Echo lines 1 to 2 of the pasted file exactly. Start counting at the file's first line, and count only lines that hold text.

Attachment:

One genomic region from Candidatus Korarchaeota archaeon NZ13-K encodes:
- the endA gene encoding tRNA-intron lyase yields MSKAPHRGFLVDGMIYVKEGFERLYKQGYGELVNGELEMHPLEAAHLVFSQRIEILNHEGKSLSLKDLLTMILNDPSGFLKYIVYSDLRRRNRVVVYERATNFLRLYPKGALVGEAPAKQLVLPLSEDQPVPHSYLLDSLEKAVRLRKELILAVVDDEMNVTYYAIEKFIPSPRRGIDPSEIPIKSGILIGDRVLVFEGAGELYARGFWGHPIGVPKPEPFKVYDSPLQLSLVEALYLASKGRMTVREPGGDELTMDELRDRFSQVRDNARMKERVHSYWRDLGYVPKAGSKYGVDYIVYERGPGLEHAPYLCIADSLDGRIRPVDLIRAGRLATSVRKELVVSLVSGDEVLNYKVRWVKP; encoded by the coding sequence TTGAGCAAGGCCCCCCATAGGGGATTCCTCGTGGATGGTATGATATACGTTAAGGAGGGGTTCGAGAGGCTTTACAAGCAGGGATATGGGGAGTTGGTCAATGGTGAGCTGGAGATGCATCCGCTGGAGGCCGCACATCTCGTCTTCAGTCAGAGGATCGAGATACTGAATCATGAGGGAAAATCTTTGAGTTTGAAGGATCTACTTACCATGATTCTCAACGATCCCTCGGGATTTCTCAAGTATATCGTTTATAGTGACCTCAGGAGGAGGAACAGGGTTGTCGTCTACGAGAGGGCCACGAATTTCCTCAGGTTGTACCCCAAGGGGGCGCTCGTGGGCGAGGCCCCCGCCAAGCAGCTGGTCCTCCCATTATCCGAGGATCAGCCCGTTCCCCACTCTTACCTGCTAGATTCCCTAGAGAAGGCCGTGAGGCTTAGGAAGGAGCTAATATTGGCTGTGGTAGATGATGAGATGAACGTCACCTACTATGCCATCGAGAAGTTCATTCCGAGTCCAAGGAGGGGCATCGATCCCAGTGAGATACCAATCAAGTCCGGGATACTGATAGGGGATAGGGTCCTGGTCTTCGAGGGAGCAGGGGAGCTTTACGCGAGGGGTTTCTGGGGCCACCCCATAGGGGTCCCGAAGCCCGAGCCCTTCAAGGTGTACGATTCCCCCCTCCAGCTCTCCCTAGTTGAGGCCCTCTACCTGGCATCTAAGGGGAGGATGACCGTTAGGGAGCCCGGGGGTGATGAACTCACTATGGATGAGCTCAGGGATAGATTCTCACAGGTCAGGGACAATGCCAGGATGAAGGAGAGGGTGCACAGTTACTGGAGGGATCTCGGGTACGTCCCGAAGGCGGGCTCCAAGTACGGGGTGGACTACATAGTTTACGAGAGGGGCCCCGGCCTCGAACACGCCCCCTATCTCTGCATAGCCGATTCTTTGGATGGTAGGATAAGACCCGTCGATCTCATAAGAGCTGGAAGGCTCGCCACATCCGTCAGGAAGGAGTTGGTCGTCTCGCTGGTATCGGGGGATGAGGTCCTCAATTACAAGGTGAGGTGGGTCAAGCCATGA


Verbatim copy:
One genomic region from Candidatus Korarchaeota archaeon NZ13-K encodes:
- the endA gene encoding tRNA-intron lyase yields MSKAPHRGFLVDGMIYVKEGFERLYKQGYGELVNGELEMHPLEAAHLVFSQRIEILNHEGKSLSLKDLLTMILNDPSGFLKYIVYSDLRRRNRVVVYERATNFLRLYPKGALVGEAPAKQLVLPLSEDQPVPHSYLLDSLEKAVRLRKELILAVVDDEMNVTYYAIEKFIPSPRRGIDPSEIPIKSGILIGDRVLVFEGAGELYARGFWGHPIGVPKPEPFKVYDSPLQLSLVEALYLASKGRMTVREPGGDELTMDELRDRFSQVRDNARMKERVHSYWRDLGYVPKAGSKYGVDYIVYERGPGLEHAPYLCIADSLDGRIRPVDLIRAGRLATSVRKELVVSLVSGDEVLNYKVRWVKP; encoded by the coding sequence TTGAGCAAGGCCCCCCATAGGGGATTCCTCGTGGATGGTATGATATACGTTAAGGAGGGGTTCGAGAGGCTTTACAAGCAGGGATATGGGGAGTTGGTCAATGGTGAGCTGGAGATGCATCCGCTGGAGGCCGCACATCTCGTCTTCAGTCAGAGGATCGAGATACTGAATCATGAGGGAAAATCTTTGAGTTTGAAGGATCTACTTACCATGATTCTCAACGATCCCTCGGGATTTCTCAAGTATATCGTTTATAGTGACCTCAGGAGGAGGAACAGGGTTGTCGTCTACGAGAGGGCCACGAATTTCCTCAGGTTGTACCCCAAGGGGGCGCTCGTGGGCGAGGCCCCCGCCAAGCAGCTGGTCCTCCCATTATCCGAGGATCAGCCCGTTCCCCACTCTTACCTGCTAGATTCCCTAGAGAAGGCCGTGAGGCTTAGGAAGGAGCTAATATTGGCTGTGGTAGATGATGAGATGAACGTCACCTACTATGCCATCGAGAAGTTCATTCCGAGTCCAAGGAGGGGCATCGATCCCAGTGAGATACCAATCAAGTCCGGGATACTGATAGGGGATAGGGTCCTGGTCTTCGAGGGAGCAGGGGAGCTTTACGCGAGGGGTTTCTGGGGCCACCCCATAGGGGTCCCGAAGCCCGAGCCCTTCAAGGTGTACGATTCCCCCCTCCAGCTCTCCCTAGTTGAGGCCCTCTACCTGGCATCTAAGGGGAGGATGACCGTTAGGGAGCCCGGGGGTGATGAACTCACTATGGATGAGCTCAGGGATAGATTCTCACAGGTCAGGGACAATGCCAGGATGAAGGAGAGGGTGCACAGTTACTGGAGGGATCTCGGGTACGTCCCGAAGGCGGGCTCCAAGTACGGGGTGGACTACATAGTTTACGAGAGGGGCCCCGGCCTCGAACACGCCCCCTATCTCTGCATAGCCGATTCTTTGGATGGTAGGATAAGACCCGTCGATCTCATAAGAGCTGGAAGGCTCGCCACATCCGTCAGGAAGGAGTTGGTCGTCTCGCTGGTATCGGGGGATGAGGTCCTCAATTACAAGGTGAGGTGGGTCAAGCCATGA